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Early life and educationEdit
When Maria was six years old, she was characterised as "grave, thoughtful, and quiet, to a degree far beyond her years". Soon after their mother's death in 1821, Maria and her sisters grew up largely with the company of one another, preferring to stay away from society. Maria often read the many newspapers bought into the household by their father and revealed her findings to her sisters.
Maria was said to have been a precocious child. According to her father, when he asked 10-year-old Maria "what...the best mode of spending time [was]", she answered, "By laying it out in preparation for a happy eternity." He later said that he could speak with Maria on any popular topic of the day as fluently as with an adult, and regretfully recalled her "powerfully intellectual mind". A printer from Thornton also remembered Maria correcting the proofs of one of Mr. Brontë's long poems. According to Charlotte, she was rather serious and silent than otherwise, and Mrs. Gaskell described her as "delicate, unusually clever and thoughtful for her age, gentle, and untidy".
On 1 July 1824, Maria, 10, and Elizabeth, joined the Cowan Bridge School with Charlotte and Emily following soon after in September. The food provided by the school was generally poorly cooked and unhealthy, and the cook was reported to be "careless, dirty, and wasteful". Both Maria and Elizabeth had just recovered from measles and whooping cough, and despite hunger, they often did not eat. The school register read:
Maria Brontë, aged 10 ... reads tolerably. Writes pretty well. Ciphers a little. Works badly. Very little of geography or history. Has made some progress in reading French, but knows nothing of the language grammatically.
Miss Andrews, a teacher there, admitted that Maria had a "fine imagination and extra-ordinary talents".
In spring 1825, a typhoid epidemic swept through the school, causing the departure of almost a sixth of the students between February and June. By the winter of 1824, Maria's health was already deteriorating due to consumption. On 14 February 1825, Maria was withdrawn from the school. She lived at Haworth for three months, alongside her brother Branwell and her youngest sister, Anne – who were the only siblings left at the parsonage – before dying at the age of 11.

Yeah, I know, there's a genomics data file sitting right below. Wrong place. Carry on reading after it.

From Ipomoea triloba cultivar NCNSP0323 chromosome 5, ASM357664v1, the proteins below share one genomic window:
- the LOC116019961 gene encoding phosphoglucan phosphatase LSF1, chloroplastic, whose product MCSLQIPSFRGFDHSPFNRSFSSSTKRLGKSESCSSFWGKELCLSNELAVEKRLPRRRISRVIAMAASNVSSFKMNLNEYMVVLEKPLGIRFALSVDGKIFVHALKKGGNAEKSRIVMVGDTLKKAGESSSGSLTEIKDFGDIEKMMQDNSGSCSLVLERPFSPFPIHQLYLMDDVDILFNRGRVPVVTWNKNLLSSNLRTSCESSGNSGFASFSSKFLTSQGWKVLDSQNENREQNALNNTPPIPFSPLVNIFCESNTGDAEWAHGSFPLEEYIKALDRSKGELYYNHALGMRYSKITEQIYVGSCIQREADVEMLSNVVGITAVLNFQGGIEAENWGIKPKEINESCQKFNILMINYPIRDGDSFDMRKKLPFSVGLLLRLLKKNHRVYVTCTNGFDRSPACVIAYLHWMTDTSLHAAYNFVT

According to Elizabeth Gaskell, Maria inspired the pious character Helen Burns in Jane Eyre, and a teacher on whom Miss Scatcherd was modeled subjected Charlotte's "gentle patient dying sister [Maria]" to "worrying and cruelty".
- As given by Merriam-Webster Encyclopedia of Literature (Merriam-Webster, incorporated, Publishers: Springfield, Massachusetts, 1995), p viii: "When our research shows that an author's pronunciation of his or her name differs from common usage, the author's pronunciation is listed first, and the descriptor commonly precedes the more familiar pronunciation." See also entries on Anne, Charlotte and Emily Brontë, pp 175–176.
- Patricia Ingham (2006): The Brontës (Oxford University Press), p. xii.
- Fraser, Rebecca (2008). Charlotte Brontë: A Writer's Life (2 ed.). New York: Pegasus Books LLC. p. 261. ISBN 978-1-933648-88-0.
- Chitham, Edward (1993). A Life of Anne Bronte. Oxford: Wiley-Blackwell. ISBN 0-631-18944-0.
- Brontë, Charlotte (1876). Life and works of Charlotte Brontë and her sisters. 7. Smith, Elder & Co. Plaintext
- Patrick Brontë to Elizabeth Gaskell, 1855, Brontë Society Transactions 8:44:127
- Gaskell, Elizabeth (2009). The Life of Charlotte Brontë. Digireads.com. ISBN 1-4209-3231-4.
- Patrick Brontë to Elizabeth Gaskell, 20 June 1855
- Shakespeare Head I, Lives and Letters, p. 69
- "Bronte Parsonage Museum – Maria Brontë". bronte.org.uk. Retrieved 26 September 2010.
- Edward Chitham, A Life of Emily Brontë, Basil Blackwell, 1987, p. 46
- The Journal of Education, Volume 22. W. Stewart & Co. 1900.